Bloomberg News

Oregon Joins Five States in Refusing to Defend Gay-Marriage Ban

February 21, 2014

A Same-Sex Marriage Supporter Outside the U.S. Supreme Court

Litigation over the issue has spiked since a June U.S. Supreme Court decision invalidating part of a law that limited federal recognition to heterosexual marriages. Photographer: Andrew Harrer/Bloomberg

Oregon’s attorney general said she won’t defend her state’s ban on same-sex marriage, joining other top law enforcement officials in refusing to fight challenges to similar prohibitions in five other states.

The law “cannot withstand a federal constitutional challenge under any standard of review,” Attorney General Ellen Rosenblum said in a federal court filing yesterday in Eugene. She said the state will continue to enforce the ban unless it’s overturned by a court.

Rosenblum followed fellow Democratic attorneys general Kamala Harris of California, Mark Herring of Virginia, Lisa Madigan of Illinois, Kathleen Kane of Pennsylvania and Catherine Cortez Masto of Nevada in refusing to defend lawsuits challenging gay-marriage bans.

Litigation over the issue has spiked since a June U.S. Supreme Court decision invalidating part of a law that limited federal recognition to heterosexual marriages. Since then, four courts have overturned state bans on same-sex unions. Three of those decisions are on hold pending appeal.

Rosenblum announced her refusal to defend the Oregon ban in an answer to federal lawsuits brought last year against her and Democratic Governor John Kitzhaber.

‘Adverse Effects’

“State defendants admit that performing same-sex marriages in Oregon would have no adverse effect on existing marriages, and that sexual orientation does not determine an individual’s capacity to establish a loving and enduring relationship,” she wrote in the filing.

Rosenblum last year joined other states that submitted filings to the U.S. Supreme Court opposing California’s gay-marriage ban and the federal Defense of Marriage Act.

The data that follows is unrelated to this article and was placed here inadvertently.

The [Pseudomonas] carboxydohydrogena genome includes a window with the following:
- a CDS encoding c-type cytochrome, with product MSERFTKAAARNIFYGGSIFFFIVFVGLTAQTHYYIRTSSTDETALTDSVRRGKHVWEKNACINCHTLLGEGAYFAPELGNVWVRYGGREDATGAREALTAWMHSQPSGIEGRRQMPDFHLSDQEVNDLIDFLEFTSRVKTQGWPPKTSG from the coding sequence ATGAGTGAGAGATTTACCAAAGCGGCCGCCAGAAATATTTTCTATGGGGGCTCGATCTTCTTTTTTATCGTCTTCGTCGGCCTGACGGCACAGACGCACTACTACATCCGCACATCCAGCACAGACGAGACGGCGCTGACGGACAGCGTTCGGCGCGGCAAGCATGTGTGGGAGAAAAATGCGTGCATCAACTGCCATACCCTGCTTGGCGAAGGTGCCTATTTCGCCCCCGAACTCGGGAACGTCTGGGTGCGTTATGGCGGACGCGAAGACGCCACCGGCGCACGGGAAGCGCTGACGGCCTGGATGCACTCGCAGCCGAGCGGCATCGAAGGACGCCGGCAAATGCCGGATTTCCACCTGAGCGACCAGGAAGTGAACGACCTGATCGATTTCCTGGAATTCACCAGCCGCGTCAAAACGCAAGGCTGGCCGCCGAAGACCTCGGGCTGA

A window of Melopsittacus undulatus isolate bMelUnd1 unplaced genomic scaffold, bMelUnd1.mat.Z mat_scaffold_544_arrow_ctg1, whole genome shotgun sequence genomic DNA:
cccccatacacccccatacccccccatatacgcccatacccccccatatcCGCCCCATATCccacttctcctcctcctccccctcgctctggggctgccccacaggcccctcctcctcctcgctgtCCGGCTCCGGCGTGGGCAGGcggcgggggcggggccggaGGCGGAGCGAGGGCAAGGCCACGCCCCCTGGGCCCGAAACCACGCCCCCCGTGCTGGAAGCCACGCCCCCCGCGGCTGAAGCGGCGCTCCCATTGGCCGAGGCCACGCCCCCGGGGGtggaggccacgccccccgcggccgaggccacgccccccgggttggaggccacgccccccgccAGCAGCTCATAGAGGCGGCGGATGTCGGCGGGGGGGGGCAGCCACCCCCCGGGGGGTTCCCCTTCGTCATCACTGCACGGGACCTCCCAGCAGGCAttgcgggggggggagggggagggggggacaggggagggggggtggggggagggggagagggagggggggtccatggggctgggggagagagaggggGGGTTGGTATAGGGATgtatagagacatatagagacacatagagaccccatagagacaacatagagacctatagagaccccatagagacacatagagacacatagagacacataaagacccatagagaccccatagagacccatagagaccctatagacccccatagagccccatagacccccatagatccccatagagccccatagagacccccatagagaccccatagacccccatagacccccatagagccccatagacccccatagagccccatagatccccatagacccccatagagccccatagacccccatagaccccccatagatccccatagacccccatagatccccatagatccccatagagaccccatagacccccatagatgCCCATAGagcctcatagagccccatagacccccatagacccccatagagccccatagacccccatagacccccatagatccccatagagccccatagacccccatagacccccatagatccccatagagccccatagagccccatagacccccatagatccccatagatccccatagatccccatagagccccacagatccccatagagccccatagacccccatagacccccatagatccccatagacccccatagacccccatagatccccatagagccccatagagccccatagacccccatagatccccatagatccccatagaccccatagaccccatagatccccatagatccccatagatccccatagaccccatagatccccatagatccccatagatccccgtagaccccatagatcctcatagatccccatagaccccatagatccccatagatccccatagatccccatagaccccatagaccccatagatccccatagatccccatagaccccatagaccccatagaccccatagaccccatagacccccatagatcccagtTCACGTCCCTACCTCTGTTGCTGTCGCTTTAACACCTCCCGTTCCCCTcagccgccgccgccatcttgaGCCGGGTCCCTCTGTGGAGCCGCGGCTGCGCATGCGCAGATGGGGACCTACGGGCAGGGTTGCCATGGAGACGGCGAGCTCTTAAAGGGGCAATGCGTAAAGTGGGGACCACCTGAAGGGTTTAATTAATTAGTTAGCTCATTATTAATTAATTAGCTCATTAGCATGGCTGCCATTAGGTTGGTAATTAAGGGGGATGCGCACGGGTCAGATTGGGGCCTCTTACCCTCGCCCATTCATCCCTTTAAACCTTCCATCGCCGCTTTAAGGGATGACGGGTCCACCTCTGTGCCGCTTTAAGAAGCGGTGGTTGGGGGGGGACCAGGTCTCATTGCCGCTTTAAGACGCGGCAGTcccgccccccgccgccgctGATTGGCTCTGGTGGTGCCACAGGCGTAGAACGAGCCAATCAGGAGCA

“The Attorney General has taken a close look at the facts, and came to the same conclusion that courts around the country and freedom-minded Oregonians have: there is no reasonable or legal justification to exclude committed gay and lesbian couples from marriage,” Mike Marshall, campaign manager for Oregon Untied for Marriage, said yesterday in a statement.

Rosenblum said in her own statement that while her office usually defends the state in litigation, “there is no rational basis for Oregon to refuse to honor the commitments made by same-sex couples in the same way it honors the commitments of opposite-sex couples.”

David Austin, a spokesman for Multnomah County, whose assessor is a defendant in the lawsuits, said in an interview “the county has not and will not argue that same-sex couples can be denied marriage licenses under the federal Constitution.”

The cases are Geiger v. Kitzhaber, 13-01834, and Rummell v. Kitzhaber, 13-02256, U.S. District Court, District of Oregon (Eugene).

To contact the reporter on this story: Karen Gullo in federal court in San Francisco at kgullo@bloomberg.net

To contact the editor responsible for this story: Michael Hytha at mhytha@bloomberg.net


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